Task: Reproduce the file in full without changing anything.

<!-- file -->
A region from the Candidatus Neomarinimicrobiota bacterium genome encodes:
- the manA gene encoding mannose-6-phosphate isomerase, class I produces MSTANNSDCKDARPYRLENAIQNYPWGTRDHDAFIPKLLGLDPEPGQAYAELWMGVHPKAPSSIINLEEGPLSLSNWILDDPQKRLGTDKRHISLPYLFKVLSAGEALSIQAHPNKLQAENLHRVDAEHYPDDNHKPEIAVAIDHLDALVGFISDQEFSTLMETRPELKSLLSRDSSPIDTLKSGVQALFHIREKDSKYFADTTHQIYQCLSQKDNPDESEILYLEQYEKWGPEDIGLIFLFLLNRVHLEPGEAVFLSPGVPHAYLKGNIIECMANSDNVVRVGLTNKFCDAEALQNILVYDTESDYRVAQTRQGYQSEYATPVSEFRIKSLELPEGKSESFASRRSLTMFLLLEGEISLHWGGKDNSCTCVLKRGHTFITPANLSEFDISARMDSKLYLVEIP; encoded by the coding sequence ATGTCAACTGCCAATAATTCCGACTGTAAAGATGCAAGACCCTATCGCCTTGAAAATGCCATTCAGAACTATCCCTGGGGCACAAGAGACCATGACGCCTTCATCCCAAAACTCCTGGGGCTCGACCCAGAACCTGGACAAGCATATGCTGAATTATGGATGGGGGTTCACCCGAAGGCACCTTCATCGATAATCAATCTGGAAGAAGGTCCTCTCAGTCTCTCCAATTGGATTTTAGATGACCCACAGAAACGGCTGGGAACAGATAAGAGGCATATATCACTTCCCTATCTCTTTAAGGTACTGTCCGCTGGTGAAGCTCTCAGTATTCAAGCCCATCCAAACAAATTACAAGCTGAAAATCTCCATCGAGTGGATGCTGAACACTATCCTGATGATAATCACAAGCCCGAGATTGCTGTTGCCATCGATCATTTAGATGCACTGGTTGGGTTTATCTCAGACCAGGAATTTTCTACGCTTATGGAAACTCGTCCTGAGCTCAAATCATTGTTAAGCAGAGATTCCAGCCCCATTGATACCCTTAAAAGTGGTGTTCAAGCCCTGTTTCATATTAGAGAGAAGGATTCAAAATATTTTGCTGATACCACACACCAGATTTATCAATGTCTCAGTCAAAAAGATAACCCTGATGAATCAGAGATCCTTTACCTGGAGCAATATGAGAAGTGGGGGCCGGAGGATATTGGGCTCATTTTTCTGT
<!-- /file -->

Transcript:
A region from the Candidatus Neomarinimicrobiota bacterium genome encodes:
- the manA gene encoding mannose-6-phosphate isomerase, class I produces MSTANNSDCKDARPYRLENAIQNYPWGTRDHDAFIPKLLGLDPEPGQAYAELWMGVHPKAPSSIINLEEGPLSLSNWILDDPQKRLGTDKRHISLPYLFKVLSAGEALSIQAHPNKLQAENLHRVDAEHYPDDNHKPEIAVAIDHLDALVGFISDQEFSTLMETRPELKSLLSRDSSPIDTLKSGVQALFHIREKDSKYFADTTHQIYQCLSQKDNPDESEILYLEQYEKWGPEDIGLIFLFLLNRVHLEPGEAVFLSPGVPHAYLKGNIIECMANSDNVVRVGLTNKFCDAEALQNILVYDTESDYRVAQTRQGYQSEYATPVSEFRIKSLELPEGKSESFASRRSLTMFLLLEGEISLHWGGKDNSCTCVLKRGHTFITPANLSEFDISARMDSKLYLVEIP; encoded by the coding sequence ATGTCAACTGCCAATAATTCCGACTGTAAAGATGCAAGACCCTATCGCCTTGAAAATGCCATTCAGAACTATCCCTGGGGCACAAGAGACCATGACGCCTTCATCCCAAAACTCCTGGGGCTCGACCCAGAACCTGGACAAGCATATGCTGAATTATGGATGGGGGTTCACCCGAAGGCACCTTCATCGATAATCAATCTGGAAGAAGGTCCTCTCAGTCTCTCCAATTGGATTTTAGATGACCCACAGAAACGGCTGGGAACAGATAAGAGGCATATATCACTTCCCTATCTCTTTAAGGTACTGTCCGCTGGTGAAGCTCTCAGTATTCAAGCCCATCCAAACAAATTACAAGCTGAAAATCTCCATCGAGTGGATGCTGAACACTATCCTGATGATAATCACAAGCCCGAGATTGCTGTTGCCATCGATCATTTAGATGCACTGGTTGGGTTTATCTCAGACCAGGAATTTTCTACGCTTATGGAAACTCGTCCTGAGCTCAAATCATTGTTAAGCAGAGATTCCAGCCCCATTGATACCCTTAAAAGTGGTGTTCAAGCCCTGTTTCATATTAGAGAGAAGGATTCAAAATATTTTGCTGATACCACACACCAGATTTATCAATGTCTCAGTCAAAAAGATAACCCTGATGAATCAGAGATCCTTTACCTGGAGCAATATGAGAAGTGGGGGCCGGAGGATATTGGGCTCATTTTTCTGT